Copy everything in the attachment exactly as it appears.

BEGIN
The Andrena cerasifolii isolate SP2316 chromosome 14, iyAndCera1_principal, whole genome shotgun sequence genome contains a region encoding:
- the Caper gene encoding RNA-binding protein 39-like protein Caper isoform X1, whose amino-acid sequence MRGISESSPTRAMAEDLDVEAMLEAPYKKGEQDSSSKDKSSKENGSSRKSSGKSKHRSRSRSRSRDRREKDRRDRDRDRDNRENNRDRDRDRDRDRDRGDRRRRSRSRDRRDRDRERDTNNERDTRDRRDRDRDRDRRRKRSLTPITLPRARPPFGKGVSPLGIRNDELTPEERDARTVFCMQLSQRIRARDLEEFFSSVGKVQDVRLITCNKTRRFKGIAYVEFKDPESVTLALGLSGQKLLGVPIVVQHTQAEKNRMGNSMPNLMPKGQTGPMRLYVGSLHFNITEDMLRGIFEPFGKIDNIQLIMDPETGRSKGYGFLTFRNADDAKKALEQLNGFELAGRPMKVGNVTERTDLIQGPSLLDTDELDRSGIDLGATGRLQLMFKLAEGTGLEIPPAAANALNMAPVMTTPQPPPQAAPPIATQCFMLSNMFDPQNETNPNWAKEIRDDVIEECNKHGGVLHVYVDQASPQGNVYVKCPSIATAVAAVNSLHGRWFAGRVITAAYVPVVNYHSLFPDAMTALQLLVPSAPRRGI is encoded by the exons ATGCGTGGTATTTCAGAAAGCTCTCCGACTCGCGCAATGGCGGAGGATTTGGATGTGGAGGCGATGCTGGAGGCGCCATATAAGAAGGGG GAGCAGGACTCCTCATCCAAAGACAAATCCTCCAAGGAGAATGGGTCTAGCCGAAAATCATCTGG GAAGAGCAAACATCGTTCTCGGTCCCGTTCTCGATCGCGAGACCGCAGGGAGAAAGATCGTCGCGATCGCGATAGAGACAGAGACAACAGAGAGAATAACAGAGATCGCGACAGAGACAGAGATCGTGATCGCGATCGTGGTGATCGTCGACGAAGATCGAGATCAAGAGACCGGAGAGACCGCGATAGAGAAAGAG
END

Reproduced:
The Andrena cerasifolii isolate SP2316 chromosome 14, iyAndCera1_principal, whole genome shotgun sequence genome contains a region encoding:
- the Caper gene encoding RNA-binding protein 39-like protein Caper isoform X1, whose amino-acid sequence MRGISESSPTRAMAEDLDVEAMLEAPYKKGEQDSSSKDKSSKENGSSRKSSGKSKHRSRSRSRSRDRREKDRRDRDRDRDNRENNRDRDRDRDRDRDRGDRRRRSRSRDRRDRDRERDTNNERDTRDRRDRDRDRDRRRKRSLTPITLPRARPPFGKGVSPLGIRNDELTPEERDARTVFCMQLSQRIRARDLEEFFSSVGKVQDVRLITCNKTRRFKGIAYVEFKDPESVTLALGLSGQKLLGVPIVVQHTQAEKNRMGNSMPNLMPKGQTGPMRLYVGSLHFNITEDMLRGIFEPFGKIDNIQLIMDPETGRSKGYGFLTFRNADDAKKALEQLNGFELAGRPMKVGNVTERTDLIQGPSLLDTDELDRSGIDLGATGRLQLMFKLAEGTGLEIPPAAANALNMAPVMTTPQPPPQAAPPIATQCFMLSNMFDPQNETNPNWAKEIRDDVIEECNKHGGVLHVYVDQASPQGNVYVKCPSIATAVAAVNSLHGRWFAGRVITAAYVPVVNYHSLFPDAMTALQLLVPSAPRRGI is encoded by the exons ATGCGTGGTATTTCAGAAAGCTCTCCGACTCGCGCAATGGCGGAGGATTTGGATGTGGAGGCGATGCTGGAGGCGCCATATAAGAAGGGG GAGCAGGACTCCTCATCCAAAGACAAATCCTCCAAGGAGAATGGGTCTAGCCGAAAATCATCTGG GAAGAGCAAACATCGTTCTCGGTCCCGTTCTCGATCGCGAGACCGCAGGGAGAAAGATCGTCGCGATCGCGATAGAGACAGAGACAACAGAGAGAATAACAGAGATCGCGACAGAGACAGAGATCGTGATCGCGATCGTGGTGATCGTCGACGAAGATCGAGATCAAGAGACCGGAGAGACCGCGATAGAGAAAGAG